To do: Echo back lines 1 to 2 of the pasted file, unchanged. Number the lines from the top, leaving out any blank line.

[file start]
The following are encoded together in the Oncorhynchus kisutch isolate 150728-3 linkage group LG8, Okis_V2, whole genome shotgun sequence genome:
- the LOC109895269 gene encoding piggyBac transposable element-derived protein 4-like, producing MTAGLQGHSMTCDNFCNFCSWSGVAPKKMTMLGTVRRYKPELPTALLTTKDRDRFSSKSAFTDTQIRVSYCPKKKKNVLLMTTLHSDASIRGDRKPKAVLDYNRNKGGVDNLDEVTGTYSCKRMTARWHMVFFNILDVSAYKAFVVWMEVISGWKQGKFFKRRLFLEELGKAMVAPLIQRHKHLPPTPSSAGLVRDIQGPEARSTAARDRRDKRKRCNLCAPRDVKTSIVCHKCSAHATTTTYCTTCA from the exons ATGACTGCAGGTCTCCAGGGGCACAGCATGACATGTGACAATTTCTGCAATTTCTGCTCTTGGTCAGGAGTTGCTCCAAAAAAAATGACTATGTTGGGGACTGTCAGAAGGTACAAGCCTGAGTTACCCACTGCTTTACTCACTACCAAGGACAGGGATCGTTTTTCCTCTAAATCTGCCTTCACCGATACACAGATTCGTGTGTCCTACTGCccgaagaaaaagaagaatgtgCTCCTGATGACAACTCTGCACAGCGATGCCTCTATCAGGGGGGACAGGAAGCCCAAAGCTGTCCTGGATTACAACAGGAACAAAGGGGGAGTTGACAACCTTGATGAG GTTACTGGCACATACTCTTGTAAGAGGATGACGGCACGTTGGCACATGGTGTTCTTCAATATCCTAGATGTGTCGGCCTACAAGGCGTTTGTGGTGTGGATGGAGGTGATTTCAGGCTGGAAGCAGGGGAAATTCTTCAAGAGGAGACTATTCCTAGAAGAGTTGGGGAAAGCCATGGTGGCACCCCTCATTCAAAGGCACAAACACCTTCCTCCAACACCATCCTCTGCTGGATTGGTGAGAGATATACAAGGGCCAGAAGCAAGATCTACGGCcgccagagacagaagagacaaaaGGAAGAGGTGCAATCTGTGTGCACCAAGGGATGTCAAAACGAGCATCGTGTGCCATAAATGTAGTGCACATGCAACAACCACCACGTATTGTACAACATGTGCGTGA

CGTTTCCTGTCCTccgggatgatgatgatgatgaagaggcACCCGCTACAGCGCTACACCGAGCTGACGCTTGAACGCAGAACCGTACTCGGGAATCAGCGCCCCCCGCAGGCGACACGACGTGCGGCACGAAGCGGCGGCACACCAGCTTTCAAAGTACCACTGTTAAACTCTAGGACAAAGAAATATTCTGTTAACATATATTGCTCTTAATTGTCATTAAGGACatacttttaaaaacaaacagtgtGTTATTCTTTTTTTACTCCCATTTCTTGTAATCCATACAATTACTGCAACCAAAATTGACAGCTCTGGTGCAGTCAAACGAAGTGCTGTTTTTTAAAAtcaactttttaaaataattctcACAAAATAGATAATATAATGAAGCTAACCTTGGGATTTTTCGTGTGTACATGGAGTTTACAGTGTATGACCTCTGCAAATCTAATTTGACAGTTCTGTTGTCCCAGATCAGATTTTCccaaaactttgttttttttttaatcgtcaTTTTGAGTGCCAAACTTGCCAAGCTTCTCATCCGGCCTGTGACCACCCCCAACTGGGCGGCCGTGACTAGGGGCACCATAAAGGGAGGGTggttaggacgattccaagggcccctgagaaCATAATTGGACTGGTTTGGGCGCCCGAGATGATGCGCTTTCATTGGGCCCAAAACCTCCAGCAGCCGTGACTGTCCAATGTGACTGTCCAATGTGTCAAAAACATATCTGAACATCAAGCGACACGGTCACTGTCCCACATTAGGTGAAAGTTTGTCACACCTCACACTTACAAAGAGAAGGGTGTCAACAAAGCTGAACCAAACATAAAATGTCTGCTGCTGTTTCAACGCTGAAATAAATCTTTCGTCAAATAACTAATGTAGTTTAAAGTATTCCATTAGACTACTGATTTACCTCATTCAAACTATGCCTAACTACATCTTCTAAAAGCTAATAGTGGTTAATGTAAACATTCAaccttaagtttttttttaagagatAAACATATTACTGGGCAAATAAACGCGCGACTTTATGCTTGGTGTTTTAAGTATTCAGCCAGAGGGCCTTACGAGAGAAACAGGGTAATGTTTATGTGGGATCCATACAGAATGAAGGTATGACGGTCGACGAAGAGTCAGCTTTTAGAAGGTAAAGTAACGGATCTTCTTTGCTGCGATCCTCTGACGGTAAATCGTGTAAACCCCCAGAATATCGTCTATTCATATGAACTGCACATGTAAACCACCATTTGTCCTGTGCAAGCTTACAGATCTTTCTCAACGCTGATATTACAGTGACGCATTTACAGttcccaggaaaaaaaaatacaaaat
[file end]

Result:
The following are encoded together in the Oncorhynchus kisutch isolate 150728-3 linkage group LG8, Okis_V2, whole genome shotgun sequence genome:
- the LOC109895269 gene encoding piggyBac transposable element-derived protein 4-like, producing MTAGLQGHSMTCDNFCNFCSWSGVAPKKMTMLGTVRRYKPELPTALLTTKDRDRFSSKSAFTDTQIRVSYCPKKKKNVLLMTTLHSDASIRGDRKPKAVLDYNRNKGGVDNLDEVTGTYSCKRMTARWHMVFFNILDVSAYKAFVVWMEVISGWKQGKFFKRRLFLEELGKAMVAPLIQRHKHLPPTPSSAGLVRDIQGPEARSTAARDRRDKRKRCNLCAPRDVKTSIVCHKCSAHATTTTYCTTCA from the exons ATGACTGCAGGTCTCCAGGGGCACAGCATGACATGTGACAATTTCTGCAATTTCTGCTCTTGGTCAGGAGTTGCTCCAAAAAAAATGACTATGTTGGGGACTGTCAGAAGGTACAAGCCTGAGTTACCCACTGCTTTACTCACTACCAAGGACAGGGATCGTTTTTCCTCTAAATCTGCCTTCACCGATACACAGATTCGTGTGTCCTACTGCccgaagaaaaagaagaatgtgCTCCTGATGACAACTCTGCACAGCGATGCCTCTATCAGGGGGGACAGGAAGCCCAAAGCTGTCCTGGATTACAACAGGAACAAAGGGGGAGTTGACAACCTTGATGAG GTTACTGGCACATACTCTTGTAAGAGGATGACGGCACGTTGGCACATGGTGTTCTTCAATATCCTAGATGTGTCGGCCTACAAGGCGTTTGTGGTGTGGATGGAGGTGATTTCAGGCTGGAAGCAGGGGAAATTCTTCAAGAGGAGACTATTCCTAGAAGAGTTGGGGAAAGCCATGGTGGCACCCCTCATTCAAAGGCACAAACACCTTCCTCCAACACCATCCTCTGCTGGATTGGTGAGAGATATACAAGGGCCAGAAGCAAGATCTACGGCcgccagagacagaagagacaaaaGGAAGAGGTGCAATCTGTGTGCACCAAGGGATGTCAAAACGAGCATCGTGTGCCATAAATGTAGTGCACATGCAACAACCACCACGTATTGTACAACATGTGCGTGA